Home Made Laser Dolly

Thread starter #1

I am looking for plans for a home made laser dolly. I recognize that there are several great commercially available designs out there but with now 4 boats being sailed from my property its getting hard to move them around with the 1 poor old dolly that I have. Since the cost will be multiplied by 3 I need it to be reasonable cost effective.

Any help or feed back would be greatly appreciated


Thread starter #4
Either one is good as long as the total cost X 3 is reasonable the labor will be done primarily be me ,my son and his friends, by the poeple who are using the boats.

Mark P

New Member

I have been making one for my Minifish out of 3/4 inch steel pipe. It is pre cut and threaded galvanized pipe from the Home Depot. It is almost finished and I so far have about $35.00 into it. It is similar in design to one of the PVC pipe dolly's you can find plans for in this forum. I just wanted something a bit more ridgid that PVC.

Rather than using a strap to support it like a real dolly, I have used pressure treated lumber as bucks to cradle it. These bucks contact the bottom a few feet from the stern and I will have another point forward that will support it as well. I attached the wood bucks to a 4" X 4" that I routed a groove into for the axle. I attached the pipe with flanges to the 4 X 4.

Maybe this will give you an idea or two. I can take and e mail you some pics if you would like.

Hope this helps.

I made my own Seitech equalivent. I bought all the fittings and purchased 6061 square tube with radius corners and used my old wheel barrow wheels. The end cost for the venture is half the cost of a new one.

One can save extra money by making their own fittings from 1/4 inch Alum plate and only purchase the bow part
i did make myself a laser dolly to the exact specs as the seitech ones, out of aluminium. it worked great and i did take pictures of it for this website but they were too big to get them on....
I went to a railing place and got 1 1/4 inch square aluminum tubing (got a 40 foot section for some rediouclously low price) and then went home, cut it to basically match a seitech one with a few modifications. Went back, had the guy weld it together and add some gusset plates (i also cut those out from scrap aluminum) and then cut a piece of wood in a half moon shape to be endcaps over where the strap goes. I don't remember where the strap came from. Wheel barrow tires from home depot and a threaded rod with plastic tubing over it for a handle. The hardest part was putting in the axle, you have to put a few bolts through a round pipe and drilling took a few tries. In the end I don't remember exact details on price but it was 1/3 to a 1/2 the price of a seitech dolly and I think its superior becuase all the joints are welded instead of the breakable (highly breakable) seitech plastic version. 3 years going strong. The only thing I would do next time is paint it with some rust-olium grey becuase the salt water is starting to corrode my gusset plates (cheap scrap aluminum) and the axles (steel which did paint this winter).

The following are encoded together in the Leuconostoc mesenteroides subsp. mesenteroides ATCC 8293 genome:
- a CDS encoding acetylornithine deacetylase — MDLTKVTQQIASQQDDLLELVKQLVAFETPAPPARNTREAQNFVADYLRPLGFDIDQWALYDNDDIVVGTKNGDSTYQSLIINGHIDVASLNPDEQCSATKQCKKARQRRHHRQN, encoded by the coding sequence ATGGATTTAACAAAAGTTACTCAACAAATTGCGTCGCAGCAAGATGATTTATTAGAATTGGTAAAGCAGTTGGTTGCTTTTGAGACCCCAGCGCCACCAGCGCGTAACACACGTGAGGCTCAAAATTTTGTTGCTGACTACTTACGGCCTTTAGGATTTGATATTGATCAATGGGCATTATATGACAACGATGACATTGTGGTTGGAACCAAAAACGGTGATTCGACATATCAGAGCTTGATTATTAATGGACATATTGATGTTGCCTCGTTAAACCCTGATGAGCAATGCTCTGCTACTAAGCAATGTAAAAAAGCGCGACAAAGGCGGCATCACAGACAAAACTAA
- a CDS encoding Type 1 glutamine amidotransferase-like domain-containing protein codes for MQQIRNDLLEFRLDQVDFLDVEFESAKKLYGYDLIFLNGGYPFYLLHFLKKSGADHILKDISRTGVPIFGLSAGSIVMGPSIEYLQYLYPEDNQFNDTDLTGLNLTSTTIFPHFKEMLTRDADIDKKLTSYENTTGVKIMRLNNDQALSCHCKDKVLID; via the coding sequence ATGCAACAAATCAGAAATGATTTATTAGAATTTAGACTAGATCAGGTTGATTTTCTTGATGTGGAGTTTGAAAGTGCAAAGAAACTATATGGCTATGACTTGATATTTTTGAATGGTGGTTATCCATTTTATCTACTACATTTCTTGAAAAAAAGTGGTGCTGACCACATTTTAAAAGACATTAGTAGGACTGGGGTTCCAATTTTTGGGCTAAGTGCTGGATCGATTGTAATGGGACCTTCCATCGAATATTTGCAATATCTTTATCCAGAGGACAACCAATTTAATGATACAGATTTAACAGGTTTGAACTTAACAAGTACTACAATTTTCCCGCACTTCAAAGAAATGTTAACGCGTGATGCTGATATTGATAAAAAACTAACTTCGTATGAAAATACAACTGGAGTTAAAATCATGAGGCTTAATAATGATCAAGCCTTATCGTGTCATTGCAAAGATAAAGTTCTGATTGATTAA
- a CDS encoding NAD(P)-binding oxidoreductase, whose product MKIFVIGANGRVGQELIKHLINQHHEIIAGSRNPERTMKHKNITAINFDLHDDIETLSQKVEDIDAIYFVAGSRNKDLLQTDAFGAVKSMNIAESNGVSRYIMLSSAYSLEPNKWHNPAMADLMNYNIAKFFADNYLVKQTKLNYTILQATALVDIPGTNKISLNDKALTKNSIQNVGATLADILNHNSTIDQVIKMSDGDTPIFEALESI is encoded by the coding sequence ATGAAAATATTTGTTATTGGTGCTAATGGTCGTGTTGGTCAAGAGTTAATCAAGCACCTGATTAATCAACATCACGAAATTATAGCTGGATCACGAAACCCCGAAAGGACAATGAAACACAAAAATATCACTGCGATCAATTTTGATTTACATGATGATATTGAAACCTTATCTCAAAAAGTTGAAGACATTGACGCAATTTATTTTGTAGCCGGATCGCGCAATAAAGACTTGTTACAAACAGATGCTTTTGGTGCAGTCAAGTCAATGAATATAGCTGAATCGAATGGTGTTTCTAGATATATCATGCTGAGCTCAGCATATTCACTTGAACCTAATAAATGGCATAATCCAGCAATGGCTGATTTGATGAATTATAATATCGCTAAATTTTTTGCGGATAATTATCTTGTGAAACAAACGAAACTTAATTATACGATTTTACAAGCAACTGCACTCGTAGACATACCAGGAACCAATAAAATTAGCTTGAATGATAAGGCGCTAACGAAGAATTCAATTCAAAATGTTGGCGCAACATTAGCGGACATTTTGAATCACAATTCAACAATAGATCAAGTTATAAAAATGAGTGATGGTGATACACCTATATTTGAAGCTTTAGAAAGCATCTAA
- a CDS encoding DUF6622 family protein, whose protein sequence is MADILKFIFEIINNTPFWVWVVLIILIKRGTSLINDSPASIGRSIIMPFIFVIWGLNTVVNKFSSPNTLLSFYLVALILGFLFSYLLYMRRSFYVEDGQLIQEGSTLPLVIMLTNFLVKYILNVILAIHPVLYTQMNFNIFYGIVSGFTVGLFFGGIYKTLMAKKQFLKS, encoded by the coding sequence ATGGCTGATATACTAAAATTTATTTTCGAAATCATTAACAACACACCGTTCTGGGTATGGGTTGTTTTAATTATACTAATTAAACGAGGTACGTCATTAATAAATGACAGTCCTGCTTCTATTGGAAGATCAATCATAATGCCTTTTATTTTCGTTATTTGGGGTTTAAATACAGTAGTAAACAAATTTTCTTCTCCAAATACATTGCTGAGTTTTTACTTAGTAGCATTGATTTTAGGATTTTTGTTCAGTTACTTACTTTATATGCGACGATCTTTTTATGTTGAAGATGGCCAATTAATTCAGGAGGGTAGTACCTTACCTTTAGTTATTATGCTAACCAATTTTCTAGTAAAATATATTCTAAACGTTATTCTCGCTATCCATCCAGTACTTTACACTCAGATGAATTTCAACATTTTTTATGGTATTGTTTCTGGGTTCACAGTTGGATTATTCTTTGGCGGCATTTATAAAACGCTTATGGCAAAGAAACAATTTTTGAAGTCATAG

Well I know that it sounds kind of lame, but I made my first one out of PVC pipe and nylon strap. The 3 inch PVC glues together very nicely. The wheels are made for wheel barrows and the nylon strapping is a tow strap from the same hardware store. The whole thing took about 3 hours to put together and cost less than $100 (USD). It works perfectly unless you are trying to rig up in a stiff breeze. It doesn't support the boat well enough to keep it from leaning. Remember to put screws in a each joint, since PVC isn't designed to stay glued under these conditions.
I must have one of the weirdest materials for my dolly -- wood.

At first I was considering steel, aluminum or PVC. Then I remembered I had a lot of left over stuff from my home renovation (I don’t know the right name for the wooden beams put they are this plywood type of stuff with the approximate cross dimensions of maybe 5cm X 7 cm). So I decided to make a quick prototype T-frame out of this to figure out the dimensions I should have for the dolly.

The prototype frame started to feel quite good and with a little extra reinforcement it actually turned into a dolly I have been using with great success for the past few years.

As the frame costs next to nothing I suppose the most expensive part in the whole thing was the wheels.


Actually i saw a wooden dolly the other day, but not only was the frame wooden but the wheels were wooden too! I think PVC would be a good bet and fill it with that expanding foam so it floats so long as you don't have to go too far and if it broke, its cheap to replace.

Rob B

Active Member
PVC floats well enough w/o any foam. The floating part kinda sucks as it makes it difficult to get the boat on and off it while in the water. If it would sink it would make things easier.

116794 said:
Actually i saw a wooden dolly the other day, but not only was the frame wooden but the wheels were wooden too! I think PVC would be a good bet and fill it with that expanding foam so it floats so long as you don't have to go too far and if it broke, its cheap to replace.
You are right. The floating of the dolly actually made it more difficult for me to launch. I ended up leaving the tubing open in several places to allow it to fill with water. The weight of the wheels kept it down pretty well after that. This isn't much of a problem if you are launching from a dock. All that I needed the majority of the time was a way to wheel the boat from the trailer, down the ramp, and off the dock. For this purpose the PVC works great. It is cheap and light.